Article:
Physical Characteristics

Adult millipedes can range anywhere from 1/16 to 4 1/2 inches in length. The three principal species found in California are the small brown common millipede (Diploiulus luscus), the bulb millipede (Nopoiulus minutus) and the greenhouse millipede (Orthomorpha gracilis). Millipede means “thousand legs,” but most millipedes only have 30 to 90 pairs of legs, with two pairs of legs connected to most body segments. Their heads have one pair of seven-segmented antennae. Unlike the flat-bodied centipede, the millipede’s body is cylindrical; think of it as a stretch-limo version of the pillbug (although millipedes are arthropods of the order Diplopoda, while pillbugs are land-dwelling crustaceans). Millipedes tend to be brown or black in color, although there are some red, orange or mottled species.



Millipedes are detritivores, which means that they subsist on nature’s equivalent of crumbs under the table – rotting leaves, decaying wood and other decomposing plant matter. They need an environment that’s moist. Millipedes don’t bite, but they will secrete a liquid benzoquinone that can irritate the skin or burn the eyes. (Capuchin monkeys in Venezuela have been observed rubbing themselves with millipedes, because the millipede’ secretions work as a natural mosquito repellent.) When disturbed, they curl up into a tight coil. When millipedes get inside your house, they’re there by mistake, and they will dry up and die pretty quickly.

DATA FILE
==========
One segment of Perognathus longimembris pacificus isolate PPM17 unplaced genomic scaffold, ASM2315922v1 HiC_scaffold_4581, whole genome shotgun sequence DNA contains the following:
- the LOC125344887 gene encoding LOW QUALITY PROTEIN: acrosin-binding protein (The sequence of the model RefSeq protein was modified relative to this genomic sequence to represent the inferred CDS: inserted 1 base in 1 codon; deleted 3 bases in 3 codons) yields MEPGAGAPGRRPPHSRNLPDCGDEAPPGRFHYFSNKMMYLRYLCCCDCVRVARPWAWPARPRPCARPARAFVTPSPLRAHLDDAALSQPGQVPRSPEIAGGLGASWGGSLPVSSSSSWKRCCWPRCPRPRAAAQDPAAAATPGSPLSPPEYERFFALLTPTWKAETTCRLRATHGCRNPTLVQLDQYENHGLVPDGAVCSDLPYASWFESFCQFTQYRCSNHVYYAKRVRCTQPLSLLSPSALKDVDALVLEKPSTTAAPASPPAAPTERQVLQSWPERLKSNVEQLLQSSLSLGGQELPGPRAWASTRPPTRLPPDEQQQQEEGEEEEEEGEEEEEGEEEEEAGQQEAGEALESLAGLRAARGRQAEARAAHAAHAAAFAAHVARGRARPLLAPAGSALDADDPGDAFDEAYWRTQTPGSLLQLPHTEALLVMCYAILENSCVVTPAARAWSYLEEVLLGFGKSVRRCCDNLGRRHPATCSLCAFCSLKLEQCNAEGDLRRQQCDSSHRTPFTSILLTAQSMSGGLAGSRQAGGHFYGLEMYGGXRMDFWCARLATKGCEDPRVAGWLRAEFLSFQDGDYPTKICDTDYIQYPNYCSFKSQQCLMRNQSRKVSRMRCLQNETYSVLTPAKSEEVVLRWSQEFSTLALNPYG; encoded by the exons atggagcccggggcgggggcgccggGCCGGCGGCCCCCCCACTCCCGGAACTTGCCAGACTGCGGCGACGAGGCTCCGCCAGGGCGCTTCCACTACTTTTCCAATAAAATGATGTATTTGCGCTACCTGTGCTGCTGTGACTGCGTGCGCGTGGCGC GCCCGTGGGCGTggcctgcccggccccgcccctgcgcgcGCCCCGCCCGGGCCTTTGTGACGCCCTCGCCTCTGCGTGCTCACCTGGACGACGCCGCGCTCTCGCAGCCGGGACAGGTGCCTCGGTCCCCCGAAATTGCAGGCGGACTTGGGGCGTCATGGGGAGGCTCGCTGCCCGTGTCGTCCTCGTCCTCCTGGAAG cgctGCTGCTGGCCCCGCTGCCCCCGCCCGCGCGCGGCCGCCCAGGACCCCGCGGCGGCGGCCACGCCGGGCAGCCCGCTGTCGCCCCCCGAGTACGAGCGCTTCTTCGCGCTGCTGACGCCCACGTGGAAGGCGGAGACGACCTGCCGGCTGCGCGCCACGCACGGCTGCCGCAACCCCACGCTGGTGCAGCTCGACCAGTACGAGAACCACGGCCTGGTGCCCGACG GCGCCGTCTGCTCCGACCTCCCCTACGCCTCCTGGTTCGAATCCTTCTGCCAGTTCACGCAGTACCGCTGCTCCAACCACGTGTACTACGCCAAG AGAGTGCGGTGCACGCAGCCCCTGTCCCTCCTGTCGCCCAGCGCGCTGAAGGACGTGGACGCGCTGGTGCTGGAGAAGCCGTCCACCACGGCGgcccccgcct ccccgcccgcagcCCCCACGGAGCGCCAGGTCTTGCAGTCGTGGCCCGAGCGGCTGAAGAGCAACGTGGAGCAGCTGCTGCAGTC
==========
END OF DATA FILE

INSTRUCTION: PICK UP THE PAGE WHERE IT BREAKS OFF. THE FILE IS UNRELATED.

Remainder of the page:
Exclusion will keep millipedes out, if they are a problem. Block entry points with caulking, screening, steel wool or weatherstripping. Your Clark Pest Control technician should be able to assess your home and help you come up with a workable exclusion strategy for millipedes and other invaders. Outside, keep in mind that eliminating moist places where millipedes can thrive can help to keep them from turning into any kind of nuisance.

Latin name: Diploiulus luscus, Nopoiulus minutus, Orthomorpha gracilis